Brendan Fraser Movies
A muscular, darkly handsome actor who defies easy categorization, Brendan Fraser
has an enviable versatility that has allowed him to be equally convincing in comedies, dramas, and adventure films alike. The son of a Canadian tourism executive, Fraser
was born in Indianapolis on December 3, 1968. Thanks to his father's job, Fraser
and his family led a fairly peripatetic existence, living in locales as varied as Ottawa, London, Rome, and Seattle. During his time in London, Fraser
became interested in theater and eventually enrolled in Seattle's Cornish Institute for training.
After an early appearance in Dogfight
got his break in 1992's Encino Man
as a Stone-Age man unfrozen in modern-day California.
He went on to gain audience prominence in diverse roles such as a Jewish football player in an all-WASP environment in School Ties
(1992), a grunged-out musician in Airheads
(1994), a Harvard student who loses his thesis in With Honors
(1994), and a quirky baseball phenom in The Scout
has been quoted in one magazine article as saying that he seeks out roles combining "silliness and sexiness"; his work during the second half of the '90s certainly reflected this. Particular highlights were George of the Jungle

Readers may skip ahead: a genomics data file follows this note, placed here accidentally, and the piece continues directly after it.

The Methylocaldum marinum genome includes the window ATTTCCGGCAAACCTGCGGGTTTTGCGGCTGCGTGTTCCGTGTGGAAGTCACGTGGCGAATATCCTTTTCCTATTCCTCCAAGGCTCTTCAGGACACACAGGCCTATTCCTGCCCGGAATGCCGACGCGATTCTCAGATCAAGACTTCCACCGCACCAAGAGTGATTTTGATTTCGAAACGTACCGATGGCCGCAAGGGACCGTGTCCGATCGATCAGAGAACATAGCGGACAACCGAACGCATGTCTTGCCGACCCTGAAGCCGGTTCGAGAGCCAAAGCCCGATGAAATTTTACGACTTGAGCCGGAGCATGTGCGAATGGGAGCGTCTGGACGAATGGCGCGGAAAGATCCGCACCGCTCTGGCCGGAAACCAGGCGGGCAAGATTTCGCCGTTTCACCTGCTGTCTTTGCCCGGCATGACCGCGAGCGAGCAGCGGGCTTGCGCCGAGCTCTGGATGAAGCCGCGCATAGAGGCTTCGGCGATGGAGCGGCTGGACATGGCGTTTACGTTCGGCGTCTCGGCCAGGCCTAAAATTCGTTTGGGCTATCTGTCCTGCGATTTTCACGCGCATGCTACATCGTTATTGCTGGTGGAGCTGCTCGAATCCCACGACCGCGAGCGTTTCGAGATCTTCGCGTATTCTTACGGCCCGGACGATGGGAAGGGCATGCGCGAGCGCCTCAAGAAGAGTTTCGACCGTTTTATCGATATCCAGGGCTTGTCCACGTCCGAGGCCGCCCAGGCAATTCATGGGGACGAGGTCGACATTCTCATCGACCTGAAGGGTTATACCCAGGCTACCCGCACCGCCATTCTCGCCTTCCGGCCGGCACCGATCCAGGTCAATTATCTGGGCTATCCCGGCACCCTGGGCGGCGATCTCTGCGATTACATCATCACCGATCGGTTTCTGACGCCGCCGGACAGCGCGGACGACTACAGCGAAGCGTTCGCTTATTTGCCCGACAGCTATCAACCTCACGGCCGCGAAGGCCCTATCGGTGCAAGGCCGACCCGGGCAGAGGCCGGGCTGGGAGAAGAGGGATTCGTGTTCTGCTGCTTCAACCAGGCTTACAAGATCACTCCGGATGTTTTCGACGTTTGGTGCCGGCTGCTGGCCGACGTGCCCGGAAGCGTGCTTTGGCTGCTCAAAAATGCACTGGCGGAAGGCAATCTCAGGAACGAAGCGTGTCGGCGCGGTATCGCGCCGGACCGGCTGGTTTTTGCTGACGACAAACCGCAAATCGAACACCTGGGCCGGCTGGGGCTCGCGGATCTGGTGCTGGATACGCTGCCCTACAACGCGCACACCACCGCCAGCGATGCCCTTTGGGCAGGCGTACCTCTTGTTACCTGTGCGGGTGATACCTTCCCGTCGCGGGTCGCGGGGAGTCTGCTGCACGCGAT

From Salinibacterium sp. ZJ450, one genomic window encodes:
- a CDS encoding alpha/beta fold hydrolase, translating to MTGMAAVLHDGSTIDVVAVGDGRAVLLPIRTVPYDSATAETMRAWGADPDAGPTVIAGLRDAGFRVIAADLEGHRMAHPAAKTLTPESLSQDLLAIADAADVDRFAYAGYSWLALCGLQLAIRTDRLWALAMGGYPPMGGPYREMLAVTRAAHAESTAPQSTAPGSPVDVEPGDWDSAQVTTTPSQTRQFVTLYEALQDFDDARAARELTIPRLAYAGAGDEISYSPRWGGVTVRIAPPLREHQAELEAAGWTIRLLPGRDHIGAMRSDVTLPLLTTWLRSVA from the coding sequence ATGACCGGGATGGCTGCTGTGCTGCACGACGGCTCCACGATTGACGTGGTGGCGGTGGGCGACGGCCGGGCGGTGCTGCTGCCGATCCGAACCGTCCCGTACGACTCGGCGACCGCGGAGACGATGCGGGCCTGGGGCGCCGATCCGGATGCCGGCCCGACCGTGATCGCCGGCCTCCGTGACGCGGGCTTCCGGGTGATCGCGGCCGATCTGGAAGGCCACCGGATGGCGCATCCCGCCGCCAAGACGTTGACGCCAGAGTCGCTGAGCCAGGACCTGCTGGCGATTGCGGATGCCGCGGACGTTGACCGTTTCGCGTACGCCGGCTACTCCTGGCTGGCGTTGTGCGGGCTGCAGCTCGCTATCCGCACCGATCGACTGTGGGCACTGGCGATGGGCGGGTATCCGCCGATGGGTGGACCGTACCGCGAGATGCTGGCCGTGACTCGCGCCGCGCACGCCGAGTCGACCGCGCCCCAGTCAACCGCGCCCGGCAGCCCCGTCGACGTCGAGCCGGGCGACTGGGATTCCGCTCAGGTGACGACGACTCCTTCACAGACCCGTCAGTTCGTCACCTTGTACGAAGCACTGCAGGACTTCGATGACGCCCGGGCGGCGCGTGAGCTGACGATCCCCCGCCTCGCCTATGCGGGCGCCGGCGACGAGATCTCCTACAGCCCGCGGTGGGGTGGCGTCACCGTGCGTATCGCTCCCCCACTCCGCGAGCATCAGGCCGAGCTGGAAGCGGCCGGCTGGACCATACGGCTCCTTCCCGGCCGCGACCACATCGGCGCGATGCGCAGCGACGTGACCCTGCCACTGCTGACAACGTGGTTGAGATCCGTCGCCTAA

(1997), a satire of jungle adventure films; Gods and Monsters
(1998), the acclaimed rendering of the last days of director James Whale
, for which Fraser
earned particular praise in his role as Whale
's strapping gardener; the romantic comedy Blast From the Past (1999); and a big-budget remake of The Mummy
(1999) that effectively showcased Fraser
as a hero well-suited to old-school adventure. So successful were the extravagantly computer generated exploits of the revived Mummy
soon became a franchise, birthing sequels like The Mummy Returns
(2001) and The Mummy: Tomb of the Dragon Emperor (2008).
Fraser would spend subsuquent years appearing in a number of varied projects, including comedies like Bedazzled and Dickie Roberts: Former Child Star, dramas like The Quiet American and Crash, and adventure movies, like Journey to the Center of the Earth and Inkheart. ~ Hal Erickson, Rovi